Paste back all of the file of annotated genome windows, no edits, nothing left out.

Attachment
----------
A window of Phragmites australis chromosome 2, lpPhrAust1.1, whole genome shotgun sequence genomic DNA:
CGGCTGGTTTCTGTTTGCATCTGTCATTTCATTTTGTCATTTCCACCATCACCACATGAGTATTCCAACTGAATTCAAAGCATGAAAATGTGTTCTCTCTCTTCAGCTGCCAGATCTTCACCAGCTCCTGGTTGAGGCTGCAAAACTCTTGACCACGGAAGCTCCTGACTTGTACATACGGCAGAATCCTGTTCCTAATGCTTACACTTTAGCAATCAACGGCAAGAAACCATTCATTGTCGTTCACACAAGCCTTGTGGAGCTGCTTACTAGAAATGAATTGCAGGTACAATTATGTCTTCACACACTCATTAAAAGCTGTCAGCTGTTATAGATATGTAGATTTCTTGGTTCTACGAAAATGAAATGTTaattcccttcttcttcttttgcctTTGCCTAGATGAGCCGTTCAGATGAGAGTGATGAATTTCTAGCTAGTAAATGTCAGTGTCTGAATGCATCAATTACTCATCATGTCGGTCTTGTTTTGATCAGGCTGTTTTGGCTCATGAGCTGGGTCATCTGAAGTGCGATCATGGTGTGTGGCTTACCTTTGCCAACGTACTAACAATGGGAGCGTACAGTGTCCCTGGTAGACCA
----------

A window of Phragmites australis chromosome 2, lpPhrAust1.1, whole genome shotgun sequence genomic DNA:
CGGCTGGTTTCTGTTTGCATCTGTCATTTCATTTTGTCATTTCCACCATCACCACATGAGTATTCCAACTGAATTCAAAGCATGAAAATGTGTTCTCTCTCTTCAGCTGCCAGATCTTCACCAGCTCCTGGTTGAGGCTGCAAAACTCTTGACCACGGAAGCTCCTGACTTGTACATACGGCAGAATCCTGTTCCTAATGCTTACACTTTAGCAATCAACGGCAAGAAACCATTCATTGTCGTTCACACAAGCCTTGTGGAGCTGCTTACTAGAAATGAATTGCAGGTACAATTATGTCTTCACACACTCATTAAAAGCTGTCAGCTGTTATAGATATGTAGATTTCTTGGTTCTACGAAAATGAAATGTTaattcccttcttcttcttttgcctTTGCCTAGATGAGCCGTTCAGATGAGAGTGATGAATTTCTAGCTAGTAAATGTCAGTGTCTGAATGCATCAATTACTCATCATGTCGGTCTTGTTTTGATCAGGCTGTTTTGGCTCATGAGCTGGGTCATCTGAAGTGCGATCATGGTGTGTGGCTTACCTTTGCCAACGTACTAACAATGGGAGCGTACAGTGTCCCTGGTAGACCA